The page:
Hurricane Matthew left its mark on the Space Coast -- including major damage to a historic Cape Canaveral Air Force Station aircraft. It's a SM-64 Navaho, and it's the last one known to exist.
- SM-64 Navaho at Air Force Space and Missile Museum
- Last known complete aircraft to exist
- Hurricane Matthew knocked it off its stand, causing major damage
"Best of my knowledge, it's the only complete system together," said John Hilliard, a retired Air Force officer, and local flight and space history expert.
The 96-foot-long SM-64 Navaho, the last known ballistic missile of its kind, has been displayed outside the south gate of the Air Force Station for years, at the Air Force Space and Missile Museum.
Hilliard has a binder detailing its history on the Space Coast.
"This is the booster on this side, and it takes it to a high altitude. Then the top part separates and it flew like a cruise missile," explained Hilliard.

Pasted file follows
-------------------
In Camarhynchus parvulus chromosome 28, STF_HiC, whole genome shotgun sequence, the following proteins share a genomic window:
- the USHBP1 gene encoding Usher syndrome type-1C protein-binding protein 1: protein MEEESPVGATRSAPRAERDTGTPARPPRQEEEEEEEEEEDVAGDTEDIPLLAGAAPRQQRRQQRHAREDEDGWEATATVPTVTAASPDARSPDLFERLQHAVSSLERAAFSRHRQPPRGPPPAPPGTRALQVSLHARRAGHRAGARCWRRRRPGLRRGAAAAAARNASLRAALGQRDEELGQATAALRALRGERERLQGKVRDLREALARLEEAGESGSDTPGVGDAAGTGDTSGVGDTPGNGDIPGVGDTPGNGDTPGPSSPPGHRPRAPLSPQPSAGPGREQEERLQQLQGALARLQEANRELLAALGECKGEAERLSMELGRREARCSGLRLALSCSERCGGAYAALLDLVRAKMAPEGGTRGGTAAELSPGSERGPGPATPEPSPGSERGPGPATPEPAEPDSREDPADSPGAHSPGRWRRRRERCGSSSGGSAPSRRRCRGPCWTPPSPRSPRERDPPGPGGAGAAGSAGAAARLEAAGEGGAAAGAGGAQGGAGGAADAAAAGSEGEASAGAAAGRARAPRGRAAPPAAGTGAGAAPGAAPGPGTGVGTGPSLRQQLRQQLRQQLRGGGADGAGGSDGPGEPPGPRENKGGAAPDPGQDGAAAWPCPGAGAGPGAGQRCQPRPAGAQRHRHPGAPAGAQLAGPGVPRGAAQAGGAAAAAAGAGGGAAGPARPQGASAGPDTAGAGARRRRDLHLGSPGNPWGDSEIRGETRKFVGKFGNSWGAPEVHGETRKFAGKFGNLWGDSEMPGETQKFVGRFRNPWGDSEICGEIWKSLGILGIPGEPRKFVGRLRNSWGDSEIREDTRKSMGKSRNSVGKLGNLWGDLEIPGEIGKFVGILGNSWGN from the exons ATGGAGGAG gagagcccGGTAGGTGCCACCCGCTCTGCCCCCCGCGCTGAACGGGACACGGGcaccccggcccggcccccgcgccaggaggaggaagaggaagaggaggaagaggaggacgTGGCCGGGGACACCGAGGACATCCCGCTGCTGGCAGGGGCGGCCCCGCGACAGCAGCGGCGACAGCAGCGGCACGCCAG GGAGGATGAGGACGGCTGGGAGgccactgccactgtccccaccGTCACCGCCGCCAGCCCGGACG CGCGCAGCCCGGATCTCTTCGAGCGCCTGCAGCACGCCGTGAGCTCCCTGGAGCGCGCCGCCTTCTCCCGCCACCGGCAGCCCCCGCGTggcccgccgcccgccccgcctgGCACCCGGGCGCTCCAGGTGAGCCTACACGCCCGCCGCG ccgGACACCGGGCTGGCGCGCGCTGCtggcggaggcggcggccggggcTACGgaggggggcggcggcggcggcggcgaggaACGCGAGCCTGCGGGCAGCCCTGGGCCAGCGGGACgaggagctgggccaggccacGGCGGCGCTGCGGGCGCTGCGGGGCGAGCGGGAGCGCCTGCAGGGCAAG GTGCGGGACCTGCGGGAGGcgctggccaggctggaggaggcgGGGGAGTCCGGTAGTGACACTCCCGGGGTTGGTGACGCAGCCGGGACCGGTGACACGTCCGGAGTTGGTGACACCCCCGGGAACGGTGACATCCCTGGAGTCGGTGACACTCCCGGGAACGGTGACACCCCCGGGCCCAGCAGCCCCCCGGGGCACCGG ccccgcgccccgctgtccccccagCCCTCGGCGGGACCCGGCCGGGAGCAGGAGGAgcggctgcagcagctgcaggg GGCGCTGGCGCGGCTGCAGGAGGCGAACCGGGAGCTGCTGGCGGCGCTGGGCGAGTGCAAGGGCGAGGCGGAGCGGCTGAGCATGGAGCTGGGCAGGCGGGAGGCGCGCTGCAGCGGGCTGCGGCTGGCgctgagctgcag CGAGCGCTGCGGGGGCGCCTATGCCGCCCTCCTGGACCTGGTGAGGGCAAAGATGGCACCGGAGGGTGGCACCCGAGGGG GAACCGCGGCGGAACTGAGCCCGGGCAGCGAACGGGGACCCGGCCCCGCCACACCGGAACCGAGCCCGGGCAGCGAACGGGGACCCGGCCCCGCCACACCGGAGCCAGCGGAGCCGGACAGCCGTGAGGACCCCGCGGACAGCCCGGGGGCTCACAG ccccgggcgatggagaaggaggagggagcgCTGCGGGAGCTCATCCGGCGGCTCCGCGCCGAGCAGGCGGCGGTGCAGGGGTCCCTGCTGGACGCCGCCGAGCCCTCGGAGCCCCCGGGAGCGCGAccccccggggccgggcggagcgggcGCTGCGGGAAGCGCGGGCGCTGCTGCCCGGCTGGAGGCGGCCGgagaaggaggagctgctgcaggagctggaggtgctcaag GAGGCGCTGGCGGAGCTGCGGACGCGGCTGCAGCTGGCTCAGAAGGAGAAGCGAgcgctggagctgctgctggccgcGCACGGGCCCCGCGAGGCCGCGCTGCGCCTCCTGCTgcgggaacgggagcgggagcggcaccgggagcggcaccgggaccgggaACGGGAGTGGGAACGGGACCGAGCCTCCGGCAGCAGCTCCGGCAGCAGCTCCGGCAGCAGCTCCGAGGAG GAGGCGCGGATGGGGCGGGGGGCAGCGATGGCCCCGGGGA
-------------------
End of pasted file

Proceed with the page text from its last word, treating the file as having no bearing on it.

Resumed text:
Built in the 1940s following World War II, there were 11 of them tested at the Cape Canaveral Air Force Station. The program was cancelled in the mid 50s for poor performance.
"We had this thing called a hurricane a couple weeks ago and it knocked [the Navaho] off its stand," said Hilliard.
The Navaho sustained major damage when it fell to the ground. For days it sat uncovered until a tarp was placed over it to protect what's left.
Now the question is, what is this piece of aerospace history's fate?
It's not known. Will the Air Force restore it? Will it be moved somewhere else? Will it survive?
Hilliard for one, sure hopes so.
"Hopefully we will see it sitting back out there again in the future," he said.
The Air Force Space and Missile Museum is located at the south gate of Cape Canaveral Air Force Station and is open to the public. A look at all of the missiles at the complex are available on the museum website.